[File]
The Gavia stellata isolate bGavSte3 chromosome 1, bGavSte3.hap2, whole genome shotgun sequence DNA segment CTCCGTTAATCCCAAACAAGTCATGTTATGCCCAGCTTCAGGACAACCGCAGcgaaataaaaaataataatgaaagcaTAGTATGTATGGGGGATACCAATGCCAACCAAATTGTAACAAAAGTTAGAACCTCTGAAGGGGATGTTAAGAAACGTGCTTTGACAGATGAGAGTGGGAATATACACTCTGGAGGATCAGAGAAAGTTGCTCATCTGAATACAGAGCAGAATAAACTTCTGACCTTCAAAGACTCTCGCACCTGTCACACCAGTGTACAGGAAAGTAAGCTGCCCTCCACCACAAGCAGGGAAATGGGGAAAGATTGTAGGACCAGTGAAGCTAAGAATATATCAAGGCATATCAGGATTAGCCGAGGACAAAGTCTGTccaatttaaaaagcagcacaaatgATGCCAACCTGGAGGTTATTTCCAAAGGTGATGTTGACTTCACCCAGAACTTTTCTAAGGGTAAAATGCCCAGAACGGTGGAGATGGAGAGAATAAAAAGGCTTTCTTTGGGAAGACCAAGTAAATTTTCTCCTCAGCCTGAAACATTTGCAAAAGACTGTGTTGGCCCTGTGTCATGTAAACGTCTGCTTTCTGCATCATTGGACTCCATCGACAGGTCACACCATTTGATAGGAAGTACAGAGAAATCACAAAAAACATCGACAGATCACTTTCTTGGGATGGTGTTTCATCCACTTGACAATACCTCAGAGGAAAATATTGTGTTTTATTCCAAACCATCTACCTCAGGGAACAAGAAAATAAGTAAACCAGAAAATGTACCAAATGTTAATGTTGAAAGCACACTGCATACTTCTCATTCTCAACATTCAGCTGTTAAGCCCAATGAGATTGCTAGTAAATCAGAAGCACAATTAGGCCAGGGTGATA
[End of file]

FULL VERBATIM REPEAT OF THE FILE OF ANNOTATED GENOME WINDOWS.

The Gavia stellata isolate bGavSte3 chromosome 1, bGavSte3.hap2, whole genome shotgun sequence DNA segment CTCCGTTAATCCCAAACAAGTCATGTTATGCCCAGCTTCAGGACAACCGCAGcgaaataaaaaataataatgaaagcaTAGTATGTATGGGGGATACCAATGCCAACCAAATTGTAACAAAAGTTAGAACCTCTGAAGGGGATGTTAAGAAACGTGCTTTGACAGATGAGAGTGGGAATATACACTCTGGAGGATCAGAGAAAGTTGCTCATCTGAATACAGAGCAGAATAAACTTCTGACCTTCAAAGACTCTCGCACCTGTCACACCAGTGTACAGGAAAGTAAGCTGCCCTCCACCACAAGCAGGGAAATGGGGAAAGATTGTAGGACCAGTGAAGCTAAGAATATATCAAGGCATATCAGGATTAGCCGAGGACAAAGTCTGTccaatttaaaaagcagcacaaatgATGCCAACCTGGAGGTTATTTCCAAAGGTGATGTTGACTTCACCCAGAACTTTTCTAAGGGTAAAATGCCCAGAACGGTGGAGATGGAGAGAATAAAAAGGCTTTCTTTGGGAAGACCAAGTAAATTTTCTCCTCAGCCTGAAACATTTGCAAAAGACTGTGTTGGCCCTGTGTCATGTAAACGTCTGCTTTCTGCATCATTGGACTCCATCGACAGGTCACACCATTTGATAGGAAGTACAGAGAAATCACAAAAAACATCGACAGATCACTTTCTTGGGATGGTGTTTCATCCACTTGACAATACCTCAGAGGAAAATATTGTGTTTTATTCCAAACCATCTACCTCAGGGAACAAGAAAATAAGTAAACCAGAAAATGTACCAAATGTTAATGTTGAAAGCACACTGCATACTTCTCATTCTCAACATTCAGCTGTTAAGCCCAATGAGATTGCTAGTAAATCAGAAGCACAATTAGGCCAGGGTGATA